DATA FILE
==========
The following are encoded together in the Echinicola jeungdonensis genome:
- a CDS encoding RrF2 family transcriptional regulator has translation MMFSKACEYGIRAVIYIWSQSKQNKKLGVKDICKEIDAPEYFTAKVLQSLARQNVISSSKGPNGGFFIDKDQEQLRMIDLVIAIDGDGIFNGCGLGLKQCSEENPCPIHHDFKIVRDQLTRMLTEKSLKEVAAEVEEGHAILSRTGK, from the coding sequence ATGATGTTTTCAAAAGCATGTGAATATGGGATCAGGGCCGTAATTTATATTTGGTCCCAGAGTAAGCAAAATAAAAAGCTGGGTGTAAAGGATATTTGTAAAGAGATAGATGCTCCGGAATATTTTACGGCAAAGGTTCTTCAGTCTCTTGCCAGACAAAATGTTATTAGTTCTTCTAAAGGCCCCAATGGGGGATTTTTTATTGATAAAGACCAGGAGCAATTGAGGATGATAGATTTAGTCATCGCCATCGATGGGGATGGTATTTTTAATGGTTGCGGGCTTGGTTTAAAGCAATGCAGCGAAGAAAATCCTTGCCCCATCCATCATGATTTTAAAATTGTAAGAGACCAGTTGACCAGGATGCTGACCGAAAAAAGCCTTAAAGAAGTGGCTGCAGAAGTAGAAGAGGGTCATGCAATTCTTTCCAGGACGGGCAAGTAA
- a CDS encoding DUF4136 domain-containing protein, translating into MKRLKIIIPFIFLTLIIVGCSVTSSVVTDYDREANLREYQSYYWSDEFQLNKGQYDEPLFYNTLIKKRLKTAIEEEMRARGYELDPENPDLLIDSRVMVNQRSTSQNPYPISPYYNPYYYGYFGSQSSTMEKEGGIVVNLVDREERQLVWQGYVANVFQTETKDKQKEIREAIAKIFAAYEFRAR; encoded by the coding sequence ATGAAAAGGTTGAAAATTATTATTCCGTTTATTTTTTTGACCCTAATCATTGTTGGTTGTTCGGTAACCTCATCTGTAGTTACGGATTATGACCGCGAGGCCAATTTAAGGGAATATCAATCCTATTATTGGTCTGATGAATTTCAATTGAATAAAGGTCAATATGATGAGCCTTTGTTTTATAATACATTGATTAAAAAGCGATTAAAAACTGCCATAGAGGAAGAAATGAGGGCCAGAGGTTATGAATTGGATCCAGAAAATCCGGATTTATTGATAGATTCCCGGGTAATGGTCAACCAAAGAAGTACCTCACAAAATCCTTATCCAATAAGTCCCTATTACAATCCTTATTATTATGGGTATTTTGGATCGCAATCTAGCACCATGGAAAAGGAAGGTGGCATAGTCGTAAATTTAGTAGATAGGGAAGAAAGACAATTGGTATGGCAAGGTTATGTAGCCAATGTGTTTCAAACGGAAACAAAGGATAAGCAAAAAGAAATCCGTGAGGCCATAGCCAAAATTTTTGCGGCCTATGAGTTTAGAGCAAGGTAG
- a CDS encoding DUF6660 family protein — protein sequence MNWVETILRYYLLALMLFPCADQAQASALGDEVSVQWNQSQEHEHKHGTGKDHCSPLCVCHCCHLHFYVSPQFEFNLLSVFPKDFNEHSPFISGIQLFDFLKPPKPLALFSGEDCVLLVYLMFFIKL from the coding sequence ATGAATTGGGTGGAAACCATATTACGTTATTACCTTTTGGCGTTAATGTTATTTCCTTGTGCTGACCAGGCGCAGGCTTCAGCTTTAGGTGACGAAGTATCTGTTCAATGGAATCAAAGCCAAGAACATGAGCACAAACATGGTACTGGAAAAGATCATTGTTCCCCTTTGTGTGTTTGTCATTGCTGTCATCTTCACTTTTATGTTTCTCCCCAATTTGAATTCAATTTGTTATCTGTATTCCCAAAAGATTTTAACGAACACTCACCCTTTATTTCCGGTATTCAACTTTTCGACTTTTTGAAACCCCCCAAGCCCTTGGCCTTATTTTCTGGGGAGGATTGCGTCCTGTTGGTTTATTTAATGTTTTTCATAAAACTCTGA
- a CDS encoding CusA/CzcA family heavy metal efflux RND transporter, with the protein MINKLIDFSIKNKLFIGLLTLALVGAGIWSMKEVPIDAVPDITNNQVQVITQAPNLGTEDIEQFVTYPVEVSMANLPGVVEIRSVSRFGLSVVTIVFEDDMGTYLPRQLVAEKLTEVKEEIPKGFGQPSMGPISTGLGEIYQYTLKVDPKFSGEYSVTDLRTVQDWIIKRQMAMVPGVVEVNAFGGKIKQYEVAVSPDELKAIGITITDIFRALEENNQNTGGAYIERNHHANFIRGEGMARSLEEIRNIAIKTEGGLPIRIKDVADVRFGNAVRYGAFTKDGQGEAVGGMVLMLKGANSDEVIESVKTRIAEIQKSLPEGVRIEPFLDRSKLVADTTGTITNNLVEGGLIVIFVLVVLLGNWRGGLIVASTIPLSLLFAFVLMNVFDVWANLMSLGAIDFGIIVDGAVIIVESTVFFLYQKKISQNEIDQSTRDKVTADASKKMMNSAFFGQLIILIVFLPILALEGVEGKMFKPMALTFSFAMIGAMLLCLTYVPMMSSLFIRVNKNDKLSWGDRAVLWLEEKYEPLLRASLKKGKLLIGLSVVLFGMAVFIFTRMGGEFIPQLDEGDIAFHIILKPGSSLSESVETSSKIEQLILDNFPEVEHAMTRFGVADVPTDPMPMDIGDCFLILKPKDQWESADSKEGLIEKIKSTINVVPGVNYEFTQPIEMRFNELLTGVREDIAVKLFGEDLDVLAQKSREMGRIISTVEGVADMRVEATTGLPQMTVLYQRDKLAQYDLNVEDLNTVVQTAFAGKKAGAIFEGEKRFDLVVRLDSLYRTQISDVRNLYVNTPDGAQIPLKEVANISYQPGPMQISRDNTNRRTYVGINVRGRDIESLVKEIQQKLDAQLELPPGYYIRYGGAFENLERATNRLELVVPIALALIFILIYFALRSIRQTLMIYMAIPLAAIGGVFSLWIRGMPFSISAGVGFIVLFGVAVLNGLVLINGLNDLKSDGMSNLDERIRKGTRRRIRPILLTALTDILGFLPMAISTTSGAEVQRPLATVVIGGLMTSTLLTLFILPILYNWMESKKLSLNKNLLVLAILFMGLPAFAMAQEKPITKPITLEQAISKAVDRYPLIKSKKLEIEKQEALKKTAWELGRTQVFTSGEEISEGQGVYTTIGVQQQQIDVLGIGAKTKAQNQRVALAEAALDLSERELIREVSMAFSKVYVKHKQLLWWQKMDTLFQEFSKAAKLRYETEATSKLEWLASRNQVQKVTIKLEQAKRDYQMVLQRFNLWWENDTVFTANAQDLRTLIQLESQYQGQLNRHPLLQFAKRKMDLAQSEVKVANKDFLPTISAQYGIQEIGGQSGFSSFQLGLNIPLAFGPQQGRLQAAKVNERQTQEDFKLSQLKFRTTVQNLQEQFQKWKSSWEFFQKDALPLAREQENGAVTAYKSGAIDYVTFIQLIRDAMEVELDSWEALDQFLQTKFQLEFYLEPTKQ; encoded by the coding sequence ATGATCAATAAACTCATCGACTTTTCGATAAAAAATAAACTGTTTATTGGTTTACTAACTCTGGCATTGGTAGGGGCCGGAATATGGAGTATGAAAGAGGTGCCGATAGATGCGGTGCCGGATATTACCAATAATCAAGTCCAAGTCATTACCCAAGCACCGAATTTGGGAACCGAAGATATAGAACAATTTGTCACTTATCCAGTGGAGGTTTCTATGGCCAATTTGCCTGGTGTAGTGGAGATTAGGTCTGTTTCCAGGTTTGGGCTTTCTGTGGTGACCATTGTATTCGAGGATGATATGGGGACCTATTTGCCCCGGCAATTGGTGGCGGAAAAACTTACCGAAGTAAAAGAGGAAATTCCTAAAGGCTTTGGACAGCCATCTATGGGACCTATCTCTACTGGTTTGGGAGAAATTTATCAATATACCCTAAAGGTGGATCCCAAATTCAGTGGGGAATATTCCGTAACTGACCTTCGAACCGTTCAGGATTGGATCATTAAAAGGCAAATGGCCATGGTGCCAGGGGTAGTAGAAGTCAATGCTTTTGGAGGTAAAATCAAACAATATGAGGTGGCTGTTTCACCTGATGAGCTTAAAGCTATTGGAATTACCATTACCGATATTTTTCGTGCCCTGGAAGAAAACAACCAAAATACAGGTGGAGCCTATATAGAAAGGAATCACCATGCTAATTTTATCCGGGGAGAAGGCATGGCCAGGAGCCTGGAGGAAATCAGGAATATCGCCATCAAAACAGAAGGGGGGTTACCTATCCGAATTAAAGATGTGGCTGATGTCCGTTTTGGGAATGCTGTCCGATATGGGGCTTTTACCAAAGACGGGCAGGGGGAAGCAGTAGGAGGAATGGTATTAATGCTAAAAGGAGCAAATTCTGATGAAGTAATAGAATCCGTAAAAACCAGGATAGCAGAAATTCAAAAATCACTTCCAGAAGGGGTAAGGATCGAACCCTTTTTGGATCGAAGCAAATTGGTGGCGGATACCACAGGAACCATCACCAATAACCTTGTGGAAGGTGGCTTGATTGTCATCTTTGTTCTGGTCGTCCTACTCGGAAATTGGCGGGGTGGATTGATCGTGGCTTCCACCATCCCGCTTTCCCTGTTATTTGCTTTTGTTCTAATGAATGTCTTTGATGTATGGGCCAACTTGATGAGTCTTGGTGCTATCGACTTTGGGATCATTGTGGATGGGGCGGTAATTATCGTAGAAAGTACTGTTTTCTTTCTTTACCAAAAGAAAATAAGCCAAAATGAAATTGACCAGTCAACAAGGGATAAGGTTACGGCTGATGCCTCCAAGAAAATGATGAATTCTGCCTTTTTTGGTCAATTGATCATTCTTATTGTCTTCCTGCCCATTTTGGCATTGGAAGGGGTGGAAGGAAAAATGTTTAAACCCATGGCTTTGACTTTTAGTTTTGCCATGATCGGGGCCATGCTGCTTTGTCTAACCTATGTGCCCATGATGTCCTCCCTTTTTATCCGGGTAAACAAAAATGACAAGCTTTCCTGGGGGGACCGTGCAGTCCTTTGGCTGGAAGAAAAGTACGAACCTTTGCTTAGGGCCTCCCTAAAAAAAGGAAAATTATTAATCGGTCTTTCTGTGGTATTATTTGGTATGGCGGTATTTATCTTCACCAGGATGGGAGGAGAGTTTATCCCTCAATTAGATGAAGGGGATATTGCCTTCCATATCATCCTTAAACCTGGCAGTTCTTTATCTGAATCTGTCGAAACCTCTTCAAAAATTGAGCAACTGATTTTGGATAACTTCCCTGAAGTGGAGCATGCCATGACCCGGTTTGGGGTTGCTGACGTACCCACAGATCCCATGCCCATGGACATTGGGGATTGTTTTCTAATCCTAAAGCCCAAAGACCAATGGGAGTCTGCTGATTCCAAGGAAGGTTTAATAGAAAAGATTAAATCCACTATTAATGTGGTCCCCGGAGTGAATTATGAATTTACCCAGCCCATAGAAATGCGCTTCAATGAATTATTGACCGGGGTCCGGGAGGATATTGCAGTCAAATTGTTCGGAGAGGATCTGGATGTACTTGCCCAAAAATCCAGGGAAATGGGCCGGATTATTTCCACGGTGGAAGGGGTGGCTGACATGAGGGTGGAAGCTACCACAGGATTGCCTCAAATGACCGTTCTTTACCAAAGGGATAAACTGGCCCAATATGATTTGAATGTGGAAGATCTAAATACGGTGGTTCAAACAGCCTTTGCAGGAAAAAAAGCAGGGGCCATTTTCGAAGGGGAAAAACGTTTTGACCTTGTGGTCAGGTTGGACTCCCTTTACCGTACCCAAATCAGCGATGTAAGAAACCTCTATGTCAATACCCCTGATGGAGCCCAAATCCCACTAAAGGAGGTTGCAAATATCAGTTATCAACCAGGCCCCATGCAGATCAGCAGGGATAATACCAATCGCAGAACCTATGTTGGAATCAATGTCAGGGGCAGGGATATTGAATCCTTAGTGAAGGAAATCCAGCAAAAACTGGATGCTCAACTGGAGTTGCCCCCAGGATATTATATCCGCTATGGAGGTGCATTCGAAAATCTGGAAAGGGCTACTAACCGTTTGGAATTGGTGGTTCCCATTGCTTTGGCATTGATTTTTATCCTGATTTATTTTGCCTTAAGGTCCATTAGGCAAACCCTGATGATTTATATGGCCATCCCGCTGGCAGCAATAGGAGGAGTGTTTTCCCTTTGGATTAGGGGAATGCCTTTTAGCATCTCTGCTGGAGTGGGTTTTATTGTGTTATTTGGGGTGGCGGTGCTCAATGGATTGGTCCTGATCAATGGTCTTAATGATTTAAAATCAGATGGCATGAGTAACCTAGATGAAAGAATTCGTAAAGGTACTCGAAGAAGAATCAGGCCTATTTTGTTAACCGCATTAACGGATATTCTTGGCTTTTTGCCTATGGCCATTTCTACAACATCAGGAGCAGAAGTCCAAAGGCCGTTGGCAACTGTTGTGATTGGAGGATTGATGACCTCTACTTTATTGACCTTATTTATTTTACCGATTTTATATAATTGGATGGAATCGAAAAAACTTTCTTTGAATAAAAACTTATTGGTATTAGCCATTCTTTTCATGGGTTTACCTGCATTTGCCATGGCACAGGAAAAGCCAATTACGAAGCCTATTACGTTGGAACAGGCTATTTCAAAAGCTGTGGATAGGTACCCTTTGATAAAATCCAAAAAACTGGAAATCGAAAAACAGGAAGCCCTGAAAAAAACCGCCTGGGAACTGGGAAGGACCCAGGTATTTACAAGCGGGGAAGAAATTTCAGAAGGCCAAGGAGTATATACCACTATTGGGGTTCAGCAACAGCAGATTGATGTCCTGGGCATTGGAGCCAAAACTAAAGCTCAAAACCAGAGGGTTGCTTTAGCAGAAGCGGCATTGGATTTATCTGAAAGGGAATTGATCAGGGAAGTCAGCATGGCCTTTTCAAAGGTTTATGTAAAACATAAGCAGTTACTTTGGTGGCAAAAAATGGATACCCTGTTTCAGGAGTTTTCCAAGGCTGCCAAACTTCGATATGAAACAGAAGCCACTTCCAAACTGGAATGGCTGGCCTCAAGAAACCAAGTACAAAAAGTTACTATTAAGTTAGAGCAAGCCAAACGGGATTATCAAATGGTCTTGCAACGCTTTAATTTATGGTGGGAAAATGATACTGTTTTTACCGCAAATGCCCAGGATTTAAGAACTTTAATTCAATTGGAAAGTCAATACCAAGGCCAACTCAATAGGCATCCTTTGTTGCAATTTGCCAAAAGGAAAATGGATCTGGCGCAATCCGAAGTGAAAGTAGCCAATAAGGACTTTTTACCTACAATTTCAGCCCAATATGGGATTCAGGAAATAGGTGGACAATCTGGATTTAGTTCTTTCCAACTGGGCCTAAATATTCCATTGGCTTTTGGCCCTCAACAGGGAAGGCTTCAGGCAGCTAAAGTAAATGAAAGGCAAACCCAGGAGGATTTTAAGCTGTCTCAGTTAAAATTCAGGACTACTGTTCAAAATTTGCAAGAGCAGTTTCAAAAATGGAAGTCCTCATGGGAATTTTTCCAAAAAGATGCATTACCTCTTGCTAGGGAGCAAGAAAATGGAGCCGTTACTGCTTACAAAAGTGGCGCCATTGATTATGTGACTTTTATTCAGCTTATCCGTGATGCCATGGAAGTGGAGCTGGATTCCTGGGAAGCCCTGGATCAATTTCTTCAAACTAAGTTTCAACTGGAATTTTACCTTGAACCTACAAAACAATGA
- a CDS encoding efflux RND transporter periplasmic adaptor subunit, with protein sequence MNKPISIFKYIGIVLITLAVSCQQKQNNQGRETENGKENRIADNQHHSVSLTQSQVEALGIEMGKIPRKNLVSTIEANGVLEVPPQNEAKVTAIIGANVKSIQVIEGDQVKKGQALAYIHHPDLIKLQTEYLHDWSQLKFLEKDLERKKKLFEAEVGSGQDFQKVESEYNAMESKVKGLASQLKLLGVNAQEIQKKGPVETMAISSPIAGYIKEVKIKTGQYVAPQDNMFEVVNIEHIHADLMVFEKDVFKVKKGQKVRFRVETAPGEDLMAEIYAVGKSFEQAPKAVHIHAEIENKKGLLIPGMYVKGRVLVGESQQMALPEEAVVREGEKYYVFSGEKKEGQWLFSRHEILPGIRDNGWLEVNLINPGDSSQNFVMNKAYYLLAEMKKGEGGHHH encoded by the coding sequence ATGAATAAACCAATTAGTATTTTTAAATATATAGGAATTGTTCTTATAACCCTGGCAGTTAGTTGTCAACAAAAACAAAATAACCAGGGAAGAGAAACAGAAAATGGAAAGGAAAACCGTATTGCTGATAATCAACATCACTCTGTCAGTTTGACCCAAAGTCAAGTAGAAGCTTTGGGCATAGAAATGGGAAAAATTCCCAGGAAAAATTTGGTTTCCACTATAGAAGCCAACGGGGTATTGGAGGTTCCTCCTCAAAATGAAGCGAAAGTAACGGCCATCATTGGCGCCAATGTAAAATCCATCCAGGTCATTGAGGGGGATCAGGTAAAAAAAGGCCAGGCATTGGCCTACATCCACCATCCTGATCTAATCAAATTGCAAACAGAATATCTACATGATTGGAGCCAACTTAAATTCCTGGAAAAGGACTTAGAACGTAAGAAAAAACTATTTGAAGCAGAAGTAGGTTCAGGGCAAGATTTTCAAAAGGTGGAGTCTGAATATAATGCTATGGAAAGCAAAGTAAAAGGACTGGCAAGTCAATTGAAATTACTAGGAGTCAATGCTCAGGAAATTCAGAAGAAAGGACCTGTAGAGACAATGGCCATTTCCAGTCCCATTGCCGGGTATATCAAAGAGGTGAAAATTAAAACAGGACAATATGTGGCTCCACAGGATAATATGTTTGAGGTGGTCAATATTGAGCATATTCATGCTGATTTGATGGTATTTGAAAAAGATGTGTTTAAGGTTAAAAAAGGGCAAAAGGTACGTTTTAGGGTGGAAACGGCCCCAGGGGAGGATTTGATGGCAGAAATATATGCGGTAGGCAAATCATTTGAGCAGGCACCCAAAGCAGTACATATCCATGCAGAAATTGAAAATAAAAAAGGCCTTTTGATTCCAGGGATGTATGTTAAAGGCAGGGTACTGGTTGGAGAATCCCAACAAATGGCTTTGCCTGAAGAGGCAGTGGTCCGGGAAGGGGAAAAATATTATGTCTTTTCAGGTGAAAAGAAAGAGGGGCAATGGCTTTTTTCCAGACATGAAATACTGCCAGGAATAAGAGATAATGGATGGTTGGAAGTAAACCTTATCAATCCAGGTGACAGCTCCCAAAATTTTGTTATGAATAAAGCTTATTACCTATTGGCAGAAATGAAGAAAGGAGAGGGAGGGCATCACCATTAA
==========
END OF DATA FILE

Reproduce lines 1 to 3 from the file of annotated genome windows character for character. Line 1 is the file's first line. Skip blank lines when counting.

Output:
The following are encoded together in the Echinicola jeungdonensis genome:
- a CDS encoding RrF2 family transcriptional regulator has translation MMFSKACEYGIRAVIYIWSQSKQNKKLGVKDICKEIDAPEYFTAKVLQSLARQNVISSSKGPNGGFFIDKDQEQLRMIDLVIAIDGDGIFNGCGLGLKQCSEENPCPIHHDFKIVRDQLTRMLTEKSLKEVAAEVEEGHAILSRTGK, from the coding sequence ATGATGTTTTCAAAAGCATGTGAATATGGGATCAGGGCCGTAATTTATATTTGGTCCCAGAGTAAGCAAAATAAAAAGCTGGGTGTAAAGGATATTTGTAAAGAGATAGATGCTCCGGAATATTTTACGGCAAAGGTTCTTCAGTCTCTTGCCAGACAAAATGTTATTAGTTCTTCTAAAGGCCCCAATGGGGGATTTTTTATTGATAAAGACCAGGAGCAATTGAGGATGATAGATTTAGTCATCGCCATCGATGGGGATGGTATTTTTAATGGTTGCGGGCTTGGTTTAAAGCAATGCAGCGAAGAAAATCCTTGCCCCATCCATCATGATTTTAAAATTGTAAGAGACCAGTTGACCAGGATGCTGACCGAAAAAAGCCTTAAAGAAGTGGCTGCAGAAGTAGAAGAGGGTCATGCAATTCTTTCCAGGACGGGCAAGTAA
- a CDS encoding DUF4136 domain-containing protein, translating into MKRLKIIIPFIFLTLIIVGCSVTSSVVTDYDREANLREYQSYYWSDEFQLNKGQYDEPLFYNTLIKKRLKTAIEEEMRARGYELDPENPDLLIDSRVMVNQRSTSQNPYPISPYYNPYYYGYFGSQSSTMEKEGGIVVNLVDREERQLVWQGYVANVFQTETKDKQKEIREAIAKIFAAYEFRAR; encoded by the coding sequence ATGAAAAGGTTGAAAATTATTATTCCGTTTATTTTTTTGACCCTAATCATTGTTGGTTGTTCGGTAACCTCATCTGTAGTTACGGATTATGACCGCGAGGCCAATTTAAGGGAATATCAATCCTATTATTGGTCTGATGAATTTCAATTGAATAAAGGTCAATATGATGAGCCTTTGTTTTATAATACATTGATTAAAAAGCGATTAAAAACTGCCATAGAGGAAGAAATGAGGGCCAGAGGTTATGAATTGGATCCAGAAAATCCGGATTTATTGATAGATTCCCGGGTAATGGTCAACCAAAGAAGTACCTCACAAAATCCTTATCCAATAAGTCCCTATTACAATCCTTATTATTATGGGTATTTTGGATCGCAATCTAGCACCATGGAAAAGGAAGGTGGCATAGTCGTAAATTTAGTAGATAGGGAAGAAAGACAATTGGTATGGCAAGGTTATGTAGCCAATGTGTTTCAAACGGAAACAAAGGATAAGCAAAAAGAAATCCGTGAGGCCATAGCCAAAATTTTTGCGGCCTATGAGTTTAGAGCAAGGTAG